Narcotics chain of custody

chris1977

Forum Ride Along
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I was wondering if anybody knew the laws in Florida as pertains to Narcotic chain of custody. In my fire dept we have a spare truck at the station that is always in a ready to go state. One of the Medics at the station on shift for the day takes the keys to the narcotic safe and signs for the inventory of the narcotics in the log on the truck. The safe remains locked and the medic holds the keys. If I'm on a call and that spare truck needs to go out on another call, somebody else takes the truck to the call with the narc book and safe. Is that allowed? The safe remains locked and they can't use the narcs but now the truck is gone and I hold the keys. Is there a chain of custody law being broken? Thanks for any input anyone might have.
 

RocketMedic

King of the Improbable
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I don’t think there’s a break there, you’re not ordinarily in the thing. Would be easier though to have the spare narcs in a secured area at station so anyone authorized could get them.
 

Akulahawk

EMT-P/ED RN
Community Leader
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That should be a relatively unusual situation, but... I would think that while the operator of the apparatus has control of it, since the narcotics are in a secured cabinet and someone else has the keys and is the only person authorized to gain entry to that cabinet, the "custody" of the narcotics doesn't change. If it's you, the keys are still in your possession and those narcotics cannot be accessed without you there, regardless of where the apparatus is. Where things get "interesting" is should the narcotics go missing (or are otherwise unaccounted for), part of the determination of who is "responsible" will be who had possession of the keys, whether there was damage to the lock box, if it was potentially picked, and who had physical possession/control over the apparatus that the lock box was contained within. Under the system you operate under, everyone at the station that day is a suspect initially.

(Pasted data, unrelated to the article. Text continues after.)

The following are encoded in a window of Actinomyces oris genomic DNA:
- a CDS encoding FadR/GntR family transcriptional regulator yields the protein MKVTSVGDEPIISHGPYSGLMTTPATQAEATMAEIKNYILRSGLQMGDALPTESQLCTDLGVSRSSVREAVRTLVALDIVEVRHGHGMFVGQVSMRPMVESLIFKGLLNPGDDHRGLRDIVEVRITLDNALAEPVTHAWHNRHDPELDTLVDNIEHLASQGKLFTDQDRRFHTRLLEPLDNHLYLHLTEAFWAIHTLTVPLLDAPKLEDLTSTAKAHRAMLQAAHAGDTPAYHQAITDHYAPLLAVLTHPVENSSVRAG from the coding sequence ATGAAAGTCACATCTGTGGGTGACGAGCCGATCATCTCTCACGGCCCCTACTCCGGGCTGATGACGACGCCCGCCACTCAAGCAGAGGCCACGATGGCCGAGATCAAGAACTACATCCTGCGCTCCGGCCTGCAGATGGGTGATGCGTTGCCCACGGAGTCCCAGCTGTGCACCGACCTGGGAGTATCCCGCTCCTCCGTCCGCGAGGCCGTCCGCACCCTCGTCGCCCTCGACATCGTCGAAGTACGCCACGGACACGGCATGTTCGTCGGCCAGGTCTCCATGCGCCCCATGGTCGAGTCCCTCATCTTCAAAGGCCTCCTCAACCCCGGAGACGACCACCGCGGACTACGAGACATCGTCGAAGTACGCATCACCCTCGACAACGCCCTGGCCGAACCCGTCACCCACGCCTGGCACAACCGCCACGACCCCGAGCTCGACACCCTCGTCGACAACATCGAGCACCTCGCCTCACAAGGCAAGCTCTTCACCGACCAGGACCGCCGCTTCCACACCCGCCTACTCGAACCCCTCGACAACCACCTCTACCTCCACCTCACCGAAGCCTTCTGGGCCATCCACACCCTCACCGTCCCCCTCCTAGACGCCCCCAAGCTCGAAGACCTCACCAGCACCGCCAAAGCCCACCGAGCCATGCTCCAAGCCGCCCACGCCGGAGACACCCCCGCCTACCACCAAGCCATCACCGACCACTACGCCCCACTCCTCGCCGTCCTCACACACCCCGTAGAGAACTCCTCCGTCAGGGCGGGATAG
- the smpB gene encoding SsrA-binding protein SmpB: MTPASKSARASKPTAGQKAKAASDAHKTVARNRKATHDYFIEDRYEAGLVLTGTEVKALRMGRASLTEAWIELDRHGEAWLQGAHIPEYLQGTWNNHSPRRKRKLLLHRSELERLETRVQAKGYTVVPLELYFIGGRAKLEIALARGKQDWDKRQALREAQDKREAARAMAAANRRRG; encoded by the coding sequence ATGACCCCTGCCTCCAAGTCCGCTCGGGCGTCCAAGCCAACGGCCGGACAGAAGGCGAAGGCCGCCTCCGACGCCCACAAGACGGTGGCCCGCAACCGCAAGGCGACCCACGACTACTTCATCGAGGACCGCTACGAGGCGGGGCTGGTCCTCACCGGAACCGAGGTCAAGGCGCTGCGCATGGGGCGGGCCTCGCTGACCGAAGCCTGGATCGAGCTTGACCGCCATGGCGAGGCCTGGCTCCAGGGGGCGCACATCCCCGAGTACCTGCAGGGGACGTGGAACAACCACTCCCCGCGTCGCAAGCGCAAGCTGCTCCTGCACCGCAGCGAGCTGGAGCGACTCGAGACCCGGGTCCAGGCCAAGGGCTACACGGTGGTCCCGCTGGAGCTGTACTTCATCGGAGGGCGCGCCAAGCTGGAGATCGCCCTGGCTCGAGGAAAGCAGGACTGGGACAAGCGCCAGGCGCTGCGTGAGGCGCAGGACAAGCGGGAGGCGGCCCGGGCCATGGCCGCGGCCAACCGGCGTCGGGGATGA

KingCountyMedic

Forum Lieutenant
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I’m surprised you’re using keys still. We were as antiquated as you could get back when I started and we converted to individual combo safes years ago. We have safes in our Medic Units that are identical to the safes for back up trucks inside our stations. Every Paramedic has a unique 6 digit number that they enter to open the safe and the safe records the time and # of the Paramedic that opens it. There’s also a drug log that we fill out etc.

I don’t know FL laws but I believe the Federal Law is that you have to have them secured in a locked safe and that safe has to be secured in a locked unit or building.
 

Bullets

Forum Knucklehead
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This is why we have Knox Boxes in our station. Each medic had a number to open the safe and you need two numbers to open it to pull narcs. If your truck is out of service/not staffed the narcs go into the box. Any medic crew can pull the narcs for a job
 

FiremanMike

EMS Coordinator
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While it's not a great idea, I doubt it veers into any serious trouble. As long as you guys can demonstrate that only authorized personnel have access to the narcs (in this case, the key which is in the possession of the medic), you should be fine.

With that said, unless this truck is a cross manned second piece, I don't see the value in FULLY stocking a back-up truck. This can be costly with the purchase of extra medications which will likely expire as well of questions regarding narcotics, as above.

We keep our backup truck stocked with everything but drugs and the monitor. Very quick and easy to switch out..
 
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